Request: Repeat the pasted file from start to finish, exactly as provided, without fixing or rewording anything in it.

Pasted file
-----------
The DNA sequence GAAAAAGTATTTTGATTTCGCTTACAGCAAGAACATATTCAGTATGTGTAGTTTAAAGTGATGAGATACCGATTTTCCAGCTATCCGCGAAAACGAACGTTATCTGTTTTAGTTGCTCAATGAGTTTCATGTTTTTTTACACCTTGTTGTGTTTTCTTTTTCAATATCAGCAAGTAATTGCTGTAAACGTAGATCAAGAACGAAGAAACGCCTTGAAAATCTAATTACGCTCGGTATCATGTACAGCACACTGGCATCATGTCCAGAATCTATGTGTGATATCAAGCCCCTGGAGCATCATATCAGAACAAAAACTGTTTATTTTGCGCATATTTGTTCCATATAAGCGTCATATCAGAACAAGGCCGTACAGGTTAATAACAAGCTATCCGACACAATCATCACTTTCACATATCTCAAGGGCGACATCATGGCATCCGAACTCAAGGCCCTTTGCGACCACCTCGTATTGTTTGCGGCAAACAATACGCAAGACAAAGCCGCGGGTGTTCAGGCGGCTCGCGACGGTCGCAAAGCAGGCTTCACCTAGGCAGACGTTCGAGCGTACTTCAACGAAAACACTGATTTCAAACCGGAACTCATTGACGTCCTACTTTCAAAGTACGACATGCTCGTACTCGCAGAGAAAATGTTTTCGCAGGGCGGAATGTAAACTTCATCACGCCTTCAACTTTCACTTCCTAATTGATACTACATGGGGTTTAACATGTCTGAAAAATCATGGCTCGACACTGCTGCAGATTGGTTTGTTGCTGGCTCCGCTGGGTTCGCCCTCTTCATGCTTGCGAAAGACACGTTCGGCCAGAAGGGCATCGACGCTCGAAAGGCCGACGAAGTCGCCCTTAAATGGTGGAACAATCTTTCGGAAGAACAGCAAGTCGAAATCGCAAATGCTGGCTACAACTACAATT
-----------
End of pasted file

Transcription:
The DNA sequence GAAAAAGTATTTTGATTTCGCTTACAGCAAGAACATATTCAGTATGTGTAGTTTAAAGTGATGAGATACCGATTTTCCAGCTATCCGCGAAAACGAACGTTATCTGTTTTAGTTGCTCAATGAGTTTCATGTTTTTTTACACCTTGTTGTGTTTTCTTTTTCAATATCAGCAAGTAATTGCTGTAAACGTAGATCAAGAACGAAGAAACGCCTTGAAAATCTAATTACGCTCGGTATCATGTACAGCACACTGGCATCATGTCCAGAATCTATGTGTGATATCAAGCCCCTGGAGCATCATATCAGAACAAAAACTGTTTATTTTGCGCATATTTGTTCCATATAAGCGTCATATCAGAACAAGGCCGTACAGGTTAATAACAAGCTATCCGACACAATCATCACTTTCACATATCTCAAGGGCGACATCATGGCATCCGAACTCAAGGCCCTTTGCGACCACCTCGTATTGTTTGCGGCAAACAATACGCAAGACAAAGCCGCGGGTGTTCAGGCGGCTCGCGACGGTCGCAAAGCAGGCTTCACCTAGGCAGACGTTCGAGCGTACTTCAACGAAAACACTGATTTCAAACCGGAACTCATTGACGTCCTACTTTCAAAGTACGACATGCTCGTACTCGCAGAGAAAATGTTTTCGCAGGGCGGAATGTAAACTTCATCACGCCTTCAACTTTCACTTCCTAATTGATACTACATGGGGTTTAACATGTCTGAAAAATCATGGCTCGACACTGCTGCAGATTGGTTTGTTGCTGGCTCCGCTGGGTTCGCCCTCTTCATGCTTGCGAAAGACACGTTCGGCCAGAAGGGCATCGACGCTCGAAAGGCCGACGAAGTCGCCCTTAAATGGTGGAACAATCTTTCGGAAGAACAGCAAGTCGAAATCGCAAATGCTGGCTACAACTACAATT